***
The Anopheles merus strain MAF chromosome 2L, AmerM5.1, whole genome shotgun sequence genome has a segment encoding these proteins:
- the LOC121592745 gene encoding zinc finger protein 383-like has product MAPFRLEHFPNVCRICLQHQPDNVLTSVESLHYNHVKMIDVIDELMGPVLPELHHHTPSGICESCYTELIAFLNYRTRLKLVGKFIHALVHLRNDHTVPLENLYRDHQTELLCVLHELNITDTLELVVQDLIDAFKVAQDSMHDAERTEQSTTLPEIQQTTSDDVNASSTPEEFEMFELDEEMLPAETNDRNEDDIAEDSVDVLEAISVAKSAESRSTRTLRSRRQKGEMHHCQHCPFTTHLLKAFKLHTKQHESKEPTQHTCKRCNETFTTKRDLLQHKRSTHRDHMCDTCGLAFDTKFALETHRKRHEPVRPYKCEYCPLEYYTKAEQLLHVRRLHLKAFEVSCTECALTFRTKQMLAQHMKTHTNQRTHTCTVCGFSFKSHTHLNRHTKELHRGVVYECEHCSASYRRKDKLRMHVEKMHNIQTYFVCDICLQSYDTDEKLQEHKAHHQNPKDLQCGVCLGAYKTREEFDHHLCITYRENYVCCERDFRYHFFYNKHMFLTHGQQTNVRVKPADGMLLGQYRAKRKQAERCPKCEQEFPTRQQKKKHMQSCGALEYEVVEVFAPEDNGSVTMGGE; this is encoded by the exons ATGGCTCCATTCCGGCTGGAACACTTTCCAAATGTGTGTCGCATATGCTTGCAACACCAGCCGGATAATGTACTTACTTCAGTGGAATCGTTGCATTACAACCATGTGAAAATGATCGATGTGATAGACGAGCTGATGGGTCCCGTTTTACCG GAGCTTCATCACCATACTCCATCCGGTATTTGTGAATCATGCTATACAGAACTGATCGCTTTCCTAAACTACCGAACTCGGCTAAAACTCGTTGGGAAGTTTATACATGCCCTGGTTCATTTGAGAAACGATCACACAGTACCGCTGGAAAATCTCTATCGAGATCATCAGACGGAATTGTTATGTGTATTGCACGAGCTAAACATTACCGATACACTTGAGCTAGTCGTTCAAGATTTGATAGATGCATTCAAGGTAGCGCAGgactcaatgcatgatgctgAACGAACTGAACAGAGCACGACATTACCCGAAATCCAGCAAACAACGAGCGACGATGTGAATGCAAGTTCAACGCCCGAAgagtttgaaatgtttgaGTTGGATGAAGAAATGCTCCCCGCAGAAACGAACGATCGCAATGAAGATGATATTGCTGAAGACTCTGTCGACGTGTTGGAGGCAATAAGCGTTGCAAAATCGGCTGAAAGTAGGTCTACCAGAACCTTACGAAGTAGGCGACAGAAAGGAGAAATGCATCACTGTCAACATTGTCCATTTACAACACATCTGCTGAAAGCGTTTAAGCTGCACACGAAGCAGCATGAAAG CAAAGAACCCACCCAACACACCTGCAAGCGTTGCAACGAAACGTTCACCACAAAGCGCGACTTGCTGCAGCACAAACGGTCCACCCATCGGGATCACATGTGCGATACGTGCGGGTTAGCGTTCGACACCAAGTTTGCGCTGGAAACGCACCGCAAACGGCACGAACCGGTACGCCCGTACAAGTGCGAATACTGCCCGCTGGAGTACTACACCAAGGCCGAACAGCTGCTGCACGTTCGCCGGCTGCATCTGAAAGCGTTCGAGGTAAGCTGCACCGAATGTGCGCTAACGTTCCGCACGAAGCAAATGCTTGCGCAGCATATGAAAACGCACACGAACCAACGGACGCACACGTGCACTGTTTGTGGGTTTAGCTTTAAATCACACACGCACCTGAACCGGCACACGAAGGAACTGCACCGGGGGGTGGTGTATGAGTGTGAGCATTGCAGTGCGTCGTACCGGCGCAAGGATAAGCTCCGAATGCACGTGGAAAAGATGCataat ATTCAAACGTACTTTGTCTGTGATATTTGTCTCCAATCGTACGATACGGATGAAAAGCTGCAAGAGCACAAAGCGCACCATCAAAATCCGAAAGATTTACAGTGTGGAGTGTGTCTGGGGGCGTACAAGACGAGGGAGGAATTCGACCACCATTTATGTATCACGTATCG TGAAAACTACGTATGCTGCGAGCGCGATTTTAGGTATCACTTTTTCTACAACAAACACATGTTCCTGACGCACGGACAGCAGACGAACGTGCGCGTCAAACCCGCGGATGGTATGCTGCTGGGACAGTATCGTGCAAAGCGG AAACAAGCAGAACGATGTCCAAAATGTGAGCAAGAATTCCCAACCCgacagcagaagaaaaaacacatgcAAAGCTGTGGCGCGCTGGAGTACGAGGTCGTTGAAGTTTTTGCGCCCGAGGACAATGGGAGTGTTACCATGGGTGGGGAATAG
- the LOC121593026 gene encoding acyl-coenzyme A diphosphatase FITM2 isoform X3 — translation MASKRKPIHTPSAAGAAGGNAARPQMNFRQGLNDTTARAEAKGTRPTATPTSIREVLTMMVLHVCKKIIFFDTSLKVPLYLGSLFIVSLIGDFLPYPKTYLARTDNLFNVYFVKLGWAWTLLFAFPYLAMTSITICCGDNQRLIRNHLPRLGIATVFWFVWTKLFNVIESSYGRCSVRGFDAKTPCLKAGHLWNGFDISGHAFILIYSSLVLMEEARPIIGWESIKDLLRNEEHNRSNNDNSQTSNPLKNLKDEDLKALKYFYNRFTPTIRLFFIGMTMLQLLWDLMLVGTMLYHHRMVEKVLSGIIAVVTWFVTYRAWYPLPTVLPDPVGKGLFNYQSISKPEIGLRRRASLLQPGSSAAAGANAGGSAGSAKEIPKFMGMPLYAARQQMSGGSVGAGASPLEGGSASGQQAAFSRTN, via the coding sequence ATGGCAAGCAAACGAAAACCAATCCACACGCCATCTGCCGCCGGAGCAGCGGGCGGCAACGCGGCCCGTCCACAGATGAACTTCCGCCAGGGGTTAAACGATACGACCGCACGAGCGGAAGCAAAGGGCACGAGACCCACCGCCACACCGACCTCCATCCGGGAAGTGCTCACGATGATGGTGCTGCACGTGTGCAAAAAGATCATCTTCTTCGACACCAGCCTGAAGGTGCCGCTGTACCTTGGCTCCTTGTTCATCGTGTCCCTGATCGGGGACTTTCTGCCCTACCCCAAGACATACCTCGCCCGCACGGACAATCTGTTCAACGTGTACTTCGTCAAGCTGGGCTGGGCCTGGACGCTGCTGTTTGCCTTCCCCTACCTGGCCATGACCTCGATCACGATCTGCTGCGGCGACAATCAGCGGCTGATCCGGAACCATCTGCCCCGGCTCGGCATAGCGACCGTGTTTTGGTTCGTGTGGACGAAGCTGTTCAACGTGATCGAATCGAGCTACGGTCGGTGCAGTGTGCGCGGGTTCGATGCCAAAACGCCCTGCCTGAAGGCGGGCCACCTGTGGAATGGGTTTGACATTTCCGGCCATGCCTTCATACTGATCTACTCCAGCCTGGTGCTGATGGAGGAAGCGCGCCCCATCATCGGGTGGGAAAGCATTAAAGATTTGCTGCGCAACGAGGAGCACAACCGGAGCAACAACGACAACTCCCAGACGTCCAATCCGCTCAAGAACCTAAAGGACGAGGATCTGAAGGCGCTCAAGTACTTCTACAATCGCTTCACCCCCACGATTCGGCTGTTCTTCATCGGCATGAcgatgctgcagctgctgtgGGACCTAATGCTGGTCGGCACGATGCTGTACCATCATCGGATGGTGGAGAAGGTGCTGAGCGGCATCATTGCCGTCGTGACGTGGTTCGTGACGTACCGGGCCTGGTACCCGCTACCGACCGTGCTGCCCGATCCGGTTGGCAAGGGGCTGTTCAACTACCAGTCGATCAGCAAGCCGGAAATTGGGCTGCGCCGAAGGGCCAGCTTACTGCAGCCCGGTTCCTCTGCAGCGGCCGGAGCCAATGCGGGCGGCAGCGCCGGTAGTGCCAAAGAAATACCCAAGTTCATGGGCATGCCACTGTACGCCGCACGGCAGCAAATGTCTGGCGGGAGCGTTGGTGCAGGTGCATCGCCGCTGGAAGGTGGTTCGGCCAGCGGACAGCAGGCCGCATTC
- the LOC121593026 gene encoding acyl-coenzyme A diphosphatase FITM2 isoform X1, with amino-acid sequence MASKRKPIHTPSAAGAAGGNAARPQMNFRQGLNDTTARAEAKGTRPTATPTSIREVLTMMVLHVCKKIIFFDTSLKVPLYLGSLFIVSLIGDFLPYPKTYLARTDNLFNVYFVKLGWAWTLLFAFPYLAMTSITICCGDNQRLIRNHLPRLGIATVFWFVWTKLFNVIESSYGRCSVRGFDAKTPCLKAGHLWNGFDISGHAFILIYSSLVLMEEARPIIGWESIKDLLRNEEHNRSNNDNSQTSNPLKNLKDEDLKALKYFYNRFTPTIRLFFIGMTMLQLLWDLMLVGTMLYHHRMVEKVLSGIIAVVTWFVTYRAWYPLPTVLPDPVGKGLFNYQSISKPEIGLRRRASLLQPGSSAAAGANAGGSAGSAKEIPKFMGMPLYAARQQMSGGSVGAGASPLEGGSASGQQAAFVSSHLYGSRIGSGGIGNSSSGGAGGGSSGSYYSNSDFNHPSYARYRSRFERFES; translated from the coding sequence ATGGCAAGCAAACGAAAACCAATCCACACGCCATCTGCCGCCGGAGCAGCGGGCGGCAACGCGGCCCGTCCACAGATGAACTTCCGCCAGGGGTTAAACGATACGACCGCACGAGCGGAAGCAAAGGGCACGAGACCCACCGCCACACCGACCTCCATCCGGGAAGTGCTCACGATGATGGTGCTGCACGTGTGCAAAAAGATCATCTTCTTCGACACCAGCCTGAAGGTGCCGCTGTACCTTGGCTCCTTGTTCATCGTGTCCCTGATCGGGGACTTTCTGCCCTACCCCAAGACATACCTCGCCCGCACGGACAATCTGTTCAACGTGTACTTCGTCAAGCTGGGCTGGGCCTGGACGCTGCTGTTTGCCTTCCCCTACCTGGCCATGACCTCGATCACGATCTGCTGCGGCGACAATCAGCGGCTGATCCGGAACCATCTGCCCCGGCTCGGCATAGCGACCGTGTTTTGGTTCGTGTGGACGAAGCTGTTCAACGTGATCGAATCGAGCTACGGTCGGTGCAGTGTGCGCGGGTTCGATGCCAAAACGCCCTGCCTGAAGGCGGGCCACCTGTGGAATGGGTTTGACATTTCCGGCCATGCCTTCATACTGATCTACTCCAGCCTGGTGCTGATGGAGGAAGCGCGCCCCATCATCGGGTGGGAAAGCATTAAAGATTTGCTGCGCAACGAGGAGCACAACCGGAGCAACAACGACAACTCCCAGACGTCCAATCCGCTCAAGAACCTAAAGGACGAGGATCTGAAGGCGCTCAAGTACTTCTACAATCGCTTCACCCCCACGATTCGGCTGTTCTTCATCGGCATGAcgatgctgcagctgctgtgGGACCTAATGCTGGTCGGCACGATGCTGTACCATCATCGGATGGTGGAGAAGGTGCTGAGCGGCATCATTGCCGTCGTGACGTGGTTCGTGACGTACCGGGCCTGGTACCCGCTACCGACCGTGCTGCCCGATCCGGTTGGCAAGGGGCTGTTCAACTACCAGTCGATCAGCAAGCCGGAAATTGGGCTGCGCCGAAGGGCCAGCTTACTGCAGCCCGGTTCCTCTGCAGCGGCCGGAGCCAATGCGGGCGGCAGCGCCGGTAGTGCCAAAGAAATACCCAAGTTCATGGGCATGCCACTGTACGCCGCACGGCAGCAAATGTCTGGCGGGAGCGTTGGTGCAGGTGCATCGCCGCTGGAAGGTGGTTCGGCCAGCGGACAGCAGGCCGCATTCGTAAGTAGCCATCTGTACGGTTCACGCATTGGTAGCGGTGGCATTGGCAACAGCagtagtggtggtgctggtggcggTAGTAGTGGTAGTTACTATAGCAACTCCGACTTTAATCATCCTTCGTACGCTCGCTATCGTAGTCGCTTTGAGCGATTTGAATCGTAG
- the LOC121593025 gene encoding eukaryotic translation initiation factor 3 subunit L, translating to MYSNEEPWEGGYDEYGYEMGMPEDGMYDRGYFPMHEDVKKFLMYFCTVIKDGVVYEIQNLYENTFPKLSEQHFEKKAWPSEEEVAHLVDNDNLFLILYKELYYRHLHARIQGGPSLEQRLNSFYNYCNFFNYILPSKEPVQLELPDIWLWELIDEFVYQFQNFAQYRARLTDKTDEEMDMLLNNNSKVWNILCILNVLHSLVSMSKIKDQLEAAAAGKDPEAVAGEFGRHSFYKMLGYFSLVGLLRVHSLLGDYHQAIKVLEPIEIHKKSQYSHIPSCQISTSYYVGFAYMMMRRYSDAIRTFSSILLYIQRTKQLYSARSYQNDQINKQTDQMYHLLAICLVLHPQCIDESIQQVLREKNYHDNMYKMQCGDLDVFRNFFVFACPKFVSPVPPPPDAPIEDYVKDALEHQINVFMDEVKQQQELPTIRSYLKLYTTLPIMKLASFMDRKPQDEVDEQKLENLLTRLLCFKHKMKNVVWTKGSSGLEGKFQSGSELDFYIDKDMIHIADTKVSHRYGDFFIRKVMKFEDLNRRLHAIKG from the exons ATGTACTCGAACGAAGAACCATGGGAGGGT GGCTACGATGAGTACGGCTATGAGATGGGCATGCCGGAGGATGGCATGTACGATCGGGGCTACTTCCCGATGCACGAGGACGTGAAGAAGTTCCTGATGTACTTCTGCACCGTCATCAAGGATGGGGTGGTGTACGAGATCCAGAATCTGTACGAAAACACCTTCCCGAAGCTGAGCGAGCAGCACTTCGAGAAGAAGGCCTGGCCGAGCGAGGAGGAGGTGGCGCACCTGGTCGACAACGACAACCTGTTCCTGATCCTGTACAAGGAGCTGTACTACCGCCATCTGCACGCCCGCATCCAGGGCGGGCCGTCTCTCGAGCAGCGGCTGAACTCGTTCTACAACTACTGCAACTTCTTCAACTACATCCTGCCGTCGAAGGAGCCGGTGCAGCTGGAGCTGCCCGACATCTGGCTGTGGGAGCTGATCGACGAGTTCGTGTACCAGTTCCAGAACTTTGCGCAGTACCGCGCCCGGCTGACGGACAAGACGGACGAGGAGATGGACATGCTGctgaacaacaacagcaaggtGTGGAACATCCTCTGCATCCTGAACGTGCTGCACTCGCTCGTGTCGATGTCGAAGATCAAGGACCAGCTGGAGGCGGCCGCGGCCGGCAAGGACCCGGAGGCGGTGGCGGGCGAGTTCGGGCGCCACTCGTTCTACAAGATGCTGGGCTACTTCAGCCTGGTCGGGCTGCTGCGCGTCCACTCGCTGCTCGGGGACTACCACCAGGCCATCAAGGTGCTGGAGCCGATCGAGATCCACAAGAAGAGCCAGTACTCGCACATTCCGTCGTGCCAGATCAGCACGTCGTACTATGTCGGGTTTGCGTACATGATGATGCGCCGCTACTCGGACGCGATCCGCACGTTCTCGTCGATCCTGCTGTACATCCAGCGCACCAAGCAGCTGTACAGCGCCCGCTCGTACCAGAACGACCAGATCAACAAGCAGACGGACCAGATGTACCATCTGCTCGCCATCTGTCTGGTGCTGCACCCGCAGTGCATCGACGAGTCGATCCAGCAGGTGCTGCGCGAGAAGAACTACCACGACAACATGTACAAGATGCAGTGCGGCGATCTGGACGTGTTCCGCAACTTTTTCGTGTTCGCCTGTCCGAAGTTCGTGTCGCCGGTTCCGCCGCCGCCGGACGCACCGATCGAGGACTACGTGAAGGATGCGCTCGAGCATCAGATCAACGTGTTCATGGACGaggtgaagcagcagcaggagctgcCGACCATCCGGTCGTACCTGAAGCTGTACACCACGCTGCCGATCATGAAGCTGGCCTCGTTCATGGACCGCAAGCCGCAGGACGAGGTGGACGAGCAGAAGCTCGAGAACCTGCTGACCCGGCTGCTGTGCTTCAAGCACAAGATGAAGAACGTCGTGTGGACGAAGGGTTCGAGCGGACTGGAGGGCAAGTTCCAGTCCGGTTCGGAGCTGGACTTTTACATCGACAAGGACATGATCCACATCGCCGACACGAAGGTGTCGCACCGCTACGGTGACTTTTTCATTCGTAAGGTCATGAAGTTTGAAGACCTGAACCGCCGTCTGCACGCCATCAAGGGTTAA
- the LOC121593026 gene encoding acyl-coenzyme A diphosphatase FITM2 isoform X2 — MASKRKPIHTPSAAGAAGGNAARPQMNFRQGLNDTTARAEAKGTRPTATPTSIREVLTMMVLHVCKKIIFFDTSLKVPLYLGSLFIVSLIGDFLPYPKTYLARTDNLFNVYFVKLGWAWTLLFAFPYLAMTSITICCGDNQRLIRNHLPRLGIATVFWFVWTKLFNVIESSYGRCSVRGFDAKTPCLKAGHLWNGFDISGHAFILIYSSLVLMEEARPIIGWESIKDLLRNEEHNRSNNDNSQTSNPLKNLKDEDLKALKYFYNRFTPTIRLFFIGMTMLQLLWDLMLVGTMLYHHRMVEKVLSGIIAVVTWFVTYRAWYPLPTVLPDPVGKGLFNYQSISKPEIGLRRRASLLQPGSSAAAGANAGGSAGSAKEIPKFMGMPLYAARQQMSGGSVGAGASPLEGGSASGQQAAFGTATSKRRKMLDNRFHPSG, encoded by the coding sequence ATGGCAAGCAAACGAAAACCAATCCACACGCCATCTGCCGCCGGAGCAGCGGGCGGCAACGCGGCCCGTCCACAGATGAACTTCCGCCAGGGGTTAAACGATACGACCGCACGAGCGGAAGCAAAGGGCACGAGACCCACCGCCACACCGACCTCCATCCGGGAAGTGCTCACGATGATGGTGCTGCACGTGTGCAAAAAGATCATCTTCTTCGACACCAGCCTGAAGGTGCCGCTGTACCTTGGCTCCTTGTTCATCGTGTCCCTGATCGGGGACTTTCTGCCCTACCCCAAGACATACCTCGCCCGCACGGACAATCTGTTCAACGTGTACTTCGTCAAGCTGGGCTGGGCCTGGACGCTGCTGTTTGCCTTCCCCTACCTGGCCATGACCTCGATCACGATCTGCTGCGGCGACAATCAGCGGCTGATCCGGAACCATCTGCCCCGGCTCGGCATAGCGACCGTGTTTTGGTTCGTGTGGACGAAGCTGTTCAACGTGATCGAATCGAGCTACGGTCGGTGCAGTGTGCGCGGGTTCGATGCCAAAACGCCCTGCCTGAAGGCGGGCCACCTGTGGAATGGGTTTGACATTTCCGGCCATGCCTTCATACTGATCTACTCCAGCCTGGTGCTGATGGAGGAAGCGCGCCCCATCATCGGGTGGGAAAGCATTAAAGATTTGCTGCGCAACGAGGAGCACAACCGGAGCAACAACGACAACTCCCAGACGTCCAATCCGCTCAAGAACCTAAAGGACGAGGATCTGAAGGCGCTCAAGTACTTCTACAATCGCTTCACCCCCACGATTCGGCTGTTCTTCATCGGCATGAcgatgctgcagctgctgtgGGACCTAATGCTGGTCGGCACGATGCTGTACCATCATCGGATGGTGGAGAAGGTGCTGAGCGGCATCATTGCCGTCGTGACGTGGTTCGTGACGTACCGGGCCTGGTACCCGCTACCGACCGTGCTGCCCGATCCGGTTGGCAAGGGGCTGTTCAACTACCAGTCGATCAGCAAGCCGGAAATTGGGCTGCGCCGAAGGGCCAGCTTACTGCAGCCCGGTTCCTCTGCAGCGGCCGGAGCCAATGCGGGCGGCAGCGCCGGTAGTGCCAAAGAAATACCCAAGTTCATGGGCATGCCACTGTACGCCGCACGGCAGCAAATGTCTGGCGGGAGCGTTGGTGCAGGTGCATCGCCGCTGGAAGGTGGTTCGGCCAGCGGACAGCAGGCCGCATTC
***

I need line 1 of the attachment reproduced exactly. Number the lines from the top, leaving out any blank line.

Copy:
The Anopheles merus strain MAF chromosome 2L, AmerM5.1, whole genome shotgun sequence genome has a segment encoding these proteins: